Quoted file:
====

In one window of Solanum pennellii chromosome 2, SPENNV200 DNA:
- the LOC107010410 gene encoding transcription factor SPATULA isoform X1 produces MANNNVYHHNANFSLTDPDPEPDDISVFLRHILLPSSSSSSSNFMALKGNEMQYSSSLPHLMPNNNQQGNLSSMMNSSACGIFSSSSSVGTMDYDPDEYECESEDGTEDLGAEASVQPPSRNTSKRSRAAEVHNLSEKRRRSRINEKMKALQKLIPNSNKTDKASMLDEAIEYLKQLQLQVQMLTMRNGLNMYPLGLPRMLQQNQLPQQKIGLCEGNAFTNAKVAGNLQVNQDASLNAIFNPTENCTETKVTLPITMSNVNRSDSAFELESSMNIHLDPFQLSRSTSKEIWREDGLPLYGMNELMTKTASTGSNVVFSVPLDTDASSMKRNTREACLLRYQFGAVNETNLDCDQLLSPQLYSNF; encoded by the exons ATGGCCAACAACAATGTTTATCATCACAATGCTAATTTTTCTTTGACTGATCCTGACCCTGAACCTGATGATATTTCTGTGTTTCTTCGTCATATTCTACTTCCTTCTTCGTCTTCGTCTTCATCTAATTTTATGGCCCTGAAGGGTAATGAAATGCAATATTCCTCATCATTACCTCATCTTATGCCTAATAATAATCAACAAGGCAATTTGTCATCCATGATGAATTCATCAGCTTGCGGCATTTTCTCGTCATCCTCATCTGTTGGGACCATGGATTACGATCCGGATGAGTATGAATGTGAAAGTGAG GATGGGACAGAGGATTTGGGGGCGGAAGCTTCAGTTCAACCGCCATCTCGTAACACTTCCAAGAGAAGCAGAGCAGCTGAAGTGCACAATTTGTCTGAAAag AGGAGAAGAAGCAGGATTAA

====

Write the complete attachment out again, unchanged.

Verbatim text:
In one window of Solanum pennellii chromosome 2, SPENNV200 DNA:
- the LOC107010410 gene encoding transcription factor SPATULA isoform X1 produces MANNNVYHHNANFSLTDPDPEPDDISVFLRHILLPSSSSSSSNFMALKGNEMQYSSSLPHLMPNNNQQGNLSSMMNSSACGIFSSSSSVGTMDYDPDEYECESEDGTEDLGAEASVQPPSRNTSKRSRAAEVHNLSEKRRRSRINEKMKALQKLIPNSNKTDKASMLDEAIEYLKQLQLQVQMLTMRNGLNMYPLGLPRMLQQNQLPQQKIGLCEGNAFTNAKVAGNLQVNQDASLNAIFNPTENCTETKVTLPITMSNVNRSDSAFELESSMNIHLDPFQLSRSTSKEIWREDGLPLYGMNELMTKTASTGSNVVFSVPLDTDASSMKRNTREACLLRYQFGAVNETNLDCDQLLSPQLYSNF; encoded by the exons ATGGCCAACAACAATGTTTATCATCACAATGCTAATTTTTCTTTGACTGATCCTGACCCTGAACCTGATGATATTTCTGTGTTTCTTCGTCATATTCTACTTCCTTCTTCGTCTTCGTCTTCATCTAATTTTATGGCCCTGAAGGGTAATGAAATGCAATATTCCTCATCATTACCTCATCTTATGCCTAATAATAATCAACAAGGCAATTTGTCATCCATGATGAATTCATCAGCTTGCGGCATTTTCTCGTCATCCTCATCTGTTGGGACCATGGATTACGATCCGGATGAGTATGAATGTGAAAGTGAG GATGGGACAGAGGATTTGGGGGCGGAAGCTTCAGTTCAACCGCCATCTCGTAACACTTCCAAGAGAAGCAGAGCAGCTGAAGTGCACAATTTGTCTGAAAag AGGAGAAGAAGCAGGATTAA